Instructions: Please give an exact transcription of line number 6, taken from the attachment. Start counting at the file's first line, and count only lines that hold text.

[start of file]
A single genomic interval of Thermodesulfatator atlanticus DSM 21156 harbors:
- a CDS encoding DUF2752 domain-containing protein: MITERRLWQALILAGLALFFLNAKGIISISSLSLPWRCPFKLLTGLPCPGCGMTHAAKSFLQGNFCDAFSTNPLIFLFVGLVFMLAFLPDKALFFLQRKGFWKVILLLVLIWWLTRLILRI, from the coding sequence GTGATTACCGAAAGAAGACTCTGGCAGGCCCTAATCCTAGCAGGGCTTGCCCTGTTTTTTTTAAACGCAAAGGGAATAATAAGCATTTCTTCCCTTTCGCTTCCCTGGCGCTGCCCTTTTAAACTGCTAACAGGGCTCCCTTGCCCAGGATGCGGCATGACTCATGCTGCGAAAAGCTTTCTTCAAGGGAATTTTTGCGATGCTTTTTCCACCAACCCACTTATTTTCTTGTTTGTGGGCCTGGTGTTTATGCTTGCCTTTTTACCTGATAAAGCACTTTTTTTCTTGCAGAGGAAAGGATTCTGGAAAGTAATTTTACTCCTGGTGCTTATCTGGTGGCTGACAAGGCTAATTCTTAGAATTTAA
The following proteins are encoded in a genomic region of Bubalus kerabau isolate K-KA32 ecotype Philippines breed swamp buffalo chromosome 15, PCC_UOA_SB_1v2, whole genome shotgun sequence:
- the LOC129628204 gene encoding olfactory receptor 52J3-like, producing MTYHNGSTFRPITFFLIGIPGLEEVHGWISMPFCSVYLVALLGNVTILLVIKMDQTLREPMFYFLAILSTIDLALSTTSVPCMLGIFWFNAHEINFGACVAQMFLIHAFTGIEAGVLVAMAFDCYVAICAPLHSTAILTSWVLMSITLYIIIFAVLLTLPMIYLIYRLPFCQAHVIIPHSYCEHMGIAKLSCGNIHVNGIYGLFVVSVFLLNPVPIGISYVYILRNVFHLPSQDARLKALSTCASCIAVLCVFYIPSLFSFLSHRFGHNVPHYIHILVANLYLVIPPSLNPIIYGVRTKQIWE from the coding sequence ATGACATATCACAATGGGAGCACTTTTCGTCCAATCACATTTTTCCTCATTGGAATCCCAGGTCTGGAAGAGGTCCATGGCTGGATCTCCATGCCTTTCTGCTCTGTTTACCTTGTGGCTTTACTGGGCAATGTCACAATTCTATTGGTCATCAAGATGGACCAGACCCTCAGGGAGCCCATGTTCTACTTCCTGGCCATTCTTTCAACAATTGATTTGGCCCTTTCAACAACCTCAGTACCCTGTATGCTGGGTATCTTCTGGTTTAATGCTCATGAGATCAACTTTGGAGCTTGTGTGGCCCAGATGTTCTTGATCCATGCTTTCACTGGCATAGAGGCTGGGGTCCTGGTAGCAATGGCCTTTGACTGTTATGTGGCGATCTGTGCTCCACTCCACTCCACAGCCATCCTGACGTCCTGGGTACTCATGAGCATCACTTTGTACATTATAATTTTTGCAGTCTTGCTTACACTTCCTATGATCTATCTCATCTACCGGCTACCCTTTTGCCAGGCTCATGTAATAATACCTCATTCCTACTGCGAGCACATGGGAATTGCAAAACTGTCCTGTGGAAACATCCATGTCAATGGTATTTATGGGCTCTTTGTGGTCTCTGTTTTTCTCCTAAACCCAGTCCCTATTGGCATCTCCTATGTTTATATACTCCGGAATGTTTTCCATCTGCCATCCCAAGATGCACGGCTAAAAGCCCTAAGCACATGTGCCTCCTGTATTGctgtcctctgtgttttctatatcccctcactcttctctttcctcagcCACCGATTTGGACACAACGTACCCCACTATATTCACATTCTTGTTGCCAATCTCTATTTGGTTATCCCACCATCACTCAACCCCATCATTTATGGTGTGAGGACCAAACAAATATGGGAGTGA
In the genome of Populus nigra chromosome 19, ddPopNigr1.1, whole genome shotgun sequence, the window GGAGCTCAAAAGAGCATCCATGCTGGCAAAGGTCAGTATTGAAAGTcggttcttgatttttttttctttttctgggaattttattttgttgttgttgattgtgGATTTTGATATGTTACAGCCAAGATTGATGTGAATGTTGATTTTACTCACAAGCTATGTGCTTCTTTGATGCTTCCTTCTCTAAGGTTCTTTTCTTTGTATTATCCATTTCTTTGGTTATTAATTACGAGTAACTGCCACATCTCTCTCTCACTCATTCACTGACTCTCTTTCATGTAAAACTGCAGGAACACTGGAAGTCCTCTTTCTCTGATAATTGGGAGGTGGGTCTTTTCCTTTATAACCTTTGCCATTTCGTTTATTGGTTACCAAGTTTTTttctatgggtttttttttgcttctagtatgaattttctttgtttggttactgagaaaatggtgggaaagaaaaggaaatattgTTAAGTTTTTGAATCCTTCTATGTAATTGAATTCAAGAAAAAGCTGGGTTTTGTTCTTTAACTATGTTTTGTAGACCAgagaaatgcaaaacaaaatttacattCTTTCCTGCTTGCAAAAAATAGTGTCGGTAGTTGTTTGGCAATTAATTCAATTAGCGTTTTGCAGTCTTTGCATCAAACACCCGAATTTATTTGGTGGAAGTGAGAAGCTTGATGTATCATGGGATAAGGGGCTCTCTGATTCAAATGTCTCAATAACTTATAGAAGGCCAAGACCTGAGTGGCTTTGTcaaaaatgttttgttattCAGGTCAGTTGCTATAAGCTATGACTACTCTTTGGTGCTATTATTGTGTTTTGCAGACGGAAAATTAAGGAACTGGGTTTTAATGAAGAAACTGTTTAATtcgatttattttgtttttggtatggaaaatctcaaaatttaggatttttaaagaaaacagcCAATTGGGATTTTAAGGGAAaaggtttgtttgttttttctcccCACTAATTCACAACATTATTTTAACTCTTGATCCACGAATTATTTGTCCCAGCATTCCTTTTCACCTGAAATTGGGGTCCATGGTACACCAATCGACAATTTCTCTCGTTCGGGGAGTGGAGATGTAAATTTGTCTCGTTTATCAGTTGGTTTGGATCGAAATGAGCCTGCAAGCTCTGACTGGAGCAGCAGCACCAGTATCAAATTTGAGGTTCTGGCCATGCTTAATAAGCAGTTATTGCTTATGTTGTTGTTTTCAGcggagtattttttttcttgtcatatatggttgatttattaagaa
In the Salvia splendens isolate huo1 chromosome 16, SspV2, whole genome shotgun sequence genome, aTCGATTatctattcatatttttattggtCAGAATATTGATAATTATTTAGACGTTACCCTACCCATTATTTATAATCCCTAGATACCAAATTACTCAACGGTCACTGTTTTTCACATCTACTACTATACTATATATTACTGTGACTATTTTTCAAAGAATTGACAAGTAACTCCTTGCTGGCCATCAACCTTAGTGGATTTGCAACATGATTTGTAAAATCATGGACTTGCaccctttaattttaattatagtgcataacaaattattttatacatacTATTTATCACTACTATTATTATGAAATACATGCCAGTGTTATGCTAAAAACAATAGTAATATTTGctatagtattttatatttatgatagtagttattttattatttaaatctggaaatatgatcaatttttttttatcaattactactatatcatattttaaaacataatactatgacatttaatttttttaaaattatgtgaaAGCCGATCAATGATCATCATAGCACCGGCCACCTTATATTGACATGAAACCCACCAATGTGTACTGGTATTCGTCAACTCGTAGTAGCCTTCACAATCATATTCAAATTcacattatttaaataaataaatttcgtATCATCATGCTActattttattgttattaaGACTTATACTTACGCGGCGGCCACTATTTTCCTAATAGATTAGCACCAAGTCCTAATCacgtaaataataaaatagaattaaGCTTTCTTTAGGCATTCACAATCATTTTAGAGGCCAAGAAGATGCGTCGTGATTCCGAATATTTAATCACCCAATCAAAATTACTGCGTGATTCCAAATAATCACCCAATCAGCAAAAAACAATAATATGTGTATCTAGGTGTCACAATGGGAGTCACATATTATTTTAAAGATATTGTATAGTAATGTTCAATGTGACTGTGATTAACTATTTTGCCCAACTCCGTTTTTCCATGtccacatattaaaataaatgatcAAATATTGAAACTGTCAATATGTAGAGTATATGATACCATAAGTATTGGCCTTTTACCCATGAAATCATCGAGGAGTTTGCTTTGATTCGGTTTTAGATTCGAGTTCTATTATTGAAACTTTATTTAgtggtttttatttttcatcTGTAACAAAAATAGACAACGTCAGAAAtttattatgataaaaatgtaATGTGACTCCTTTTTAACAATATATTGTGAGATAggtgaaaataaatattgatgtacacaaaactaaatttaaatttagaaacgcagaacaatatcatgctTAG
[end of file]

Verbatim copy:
In the Salvia splendens isolate huo1 chromosome 16, SspV2, whole genome shotgun sequence genome, aTCGATTatctattcatatttttattggtCAGAATATTGATAATTATTTAGACGTTACCCTACCCATTATTTATAATCCCTAGATACCAAATTACTCAACGGTCACTGTTTTTCACATCTACTACTATACTATATATTACTGTGACTATTTTTCAAAGAATTGACAAGTAACTCCTTGCTGGCCATCAACCTTAGTGGATTTGCAACATGATTTGTAAAATCATGGACTTGCaccctttaattttaattatagtgcataacaaattattttatacatacTATTTATCACTACTATTATTATGAAATACATGCCAGTGTTATGCTAAAAACAATAGTAATATTTGctatagtattttatatttatgatagtagttattttattatttaaatctggaaatatgatcaatttttttttatcaattactactatatcatattttaaaacataatactatgacatttaatttttttaaaattatgtgaaAGCCGATCAATGATCATCATAGCACCGGCCACCTTATATTGACATGAAACCCACCAATGTGTACTGGTATTCGTCAACTCGTAGTAGCCTTCACAATCATATTCAAATTcacattatttaaataaataaatttcgtATCATCATGCTActattttattgttattaaGACTTATACTTACGCGGCGGCCACTATTTTCCTAATAGATTAGCACCAAGTCCTAATCacgtaaataataaaatagaattaaGCTTTCTTTAGGCATTCACAATCATTTTAGAGGCCAAGAAGATGCGTCGTGATTCCGAATATTTAATCACCCAATCAAAATTACTGCGTGATTCCAAATAATCACCCAATCAGCAAAAAACAATAATATGTGTATCTAGGTGTCACAATGGGAGTCACATATTATTTTAAAGATATTGTATAGTAATGTTCAATGTGACTGTGATTAACTATTTTGCCCAACTCCGTTTTTCCATGtccacatattaaaataaatgatcAAATATTGAAACTGTCAATATGTAGAGTATATGATACCATAAGTATTGGCCTTTTACCCATGAAATCATCGAGGAGTTTGCTTTGATTCGGTTTTAGATTCGAGTTCTATTATTGAAACTTTATTTAgtggtttttatttttcatcTGTAACAAAAATAGACAACGTCAGAAAtttattatgataaaaatgtaATGTGACTCCTTTTTAACAATATATTGTGAGATAggtgaaaataaatattgatgtacacaaaactaaatttaaatttagaaacgcagaacaatatcatgctTAG